Santa and the Three Bears (1970)
This is the second Christmas special I've seen from the 1970's that focuses on the idea of bears delaying hibernation in order to learn about Christmas, the first being 1973's "The Bear Who Slept Through Christmas."
This one is quite a bit less surreal. While the bears can speak, they're significantly less anthropomorphic. Living in a cave in Yellowstone Park, they're friends with the park ranger, one of only four characters to receive any real screen time.
Like a lot of specials, this is artistically impressive, while still being a complete and total failure.
The story would feel stretched at thirty minutes, making the special's hour-long running time superfluous and tedious. A significant portion of the special is spent cycling through reused animation while music plays in the background. In terms of actual content, this is one of the sparsest Christmas specials I've seen so far this year.
Apparently, I should consider myself lucky - according toWikipedia, there's actually a 76 minute version, which incorporates a live action segment. I'm really, really glad Netflix doesn't have this up.
That said, this isn't without redeeming features. The characters - particularly of the mother - are surprisingly realistic (other than the fact she's a bear, that is). The fact she's simultaneously fed up with her kids' behavior and deeply concerned about their feelings rings true.
In addition, while it's certainly not complicated, there's something appealing about the animation used here. It's reminiscent of old Hanna-Barbara, and it's easy to be drawn in, at least for a few minutes.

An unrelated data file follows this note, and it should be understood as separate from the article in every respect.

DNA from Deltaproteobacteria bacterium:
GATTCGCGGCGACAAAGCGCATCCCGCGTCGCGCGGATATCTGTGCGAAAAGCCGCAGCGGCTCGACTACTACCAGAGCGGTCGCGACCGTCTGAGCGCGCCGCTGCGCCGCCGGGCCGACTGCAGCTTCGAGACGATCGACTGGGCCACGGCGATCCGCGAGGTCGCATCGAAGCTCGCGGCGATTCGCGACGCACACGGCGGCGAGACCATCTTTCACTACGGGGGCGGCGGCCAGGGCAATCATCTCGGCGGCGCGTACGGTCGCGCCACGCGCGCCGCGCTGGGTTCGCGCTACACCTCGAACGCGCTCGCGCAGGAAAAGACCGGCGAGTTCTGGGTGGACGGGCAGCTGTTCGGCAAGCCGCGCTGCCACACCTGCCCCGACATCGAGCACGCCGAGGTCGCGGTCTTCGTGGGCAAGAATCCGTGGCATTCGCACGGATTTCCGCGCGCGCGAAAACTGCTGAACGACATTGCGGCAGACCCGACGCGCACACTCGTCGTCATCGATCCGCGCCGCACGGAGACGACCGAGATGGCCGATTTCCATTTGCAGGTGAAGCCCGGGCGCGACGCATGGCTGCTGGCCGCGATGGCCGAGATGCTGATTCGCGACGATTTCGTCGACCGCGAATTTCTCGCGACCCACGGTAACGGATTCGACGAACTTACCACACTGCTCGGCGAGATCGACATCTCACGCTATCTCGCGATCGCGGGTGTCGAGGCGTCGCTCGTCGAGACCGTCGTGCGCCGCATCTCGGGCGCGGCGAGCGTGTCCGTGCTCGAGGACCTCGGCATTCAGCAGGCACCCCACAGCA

I do want to add that the special's relationship with religion is a little bizarre. When telling the bear cubs about the origin of the holiday, the ranger describes the birth of Jesus (though I don't think he ever referred to him by name). He explained that Christmas existed to celebrate the boy's birthday, and that gifts were still exchanged to remember the gift Jesus brought to the world (neither of which is remotely accurate; so much for educational content).
The ranger initially describes Santa as a "legend," though of course we learn better by the end. I'm always baffled by things that attempt to integrate Jesus and Santa Claus into the same worldview (if you ask me, South Park accomplished this far better than anything else I've ever seen, certainly better than this special).
While there was definitely some love and care put into this production, it just doesn't justify the length. You could fit this tale comfortably into a five minute short without it feeling rushed: by the time you've reached the end of the hour special, you're certainly wishing they had.
If you really want to put yourself through that, both Netflix and Hulu have this up for instant viewing.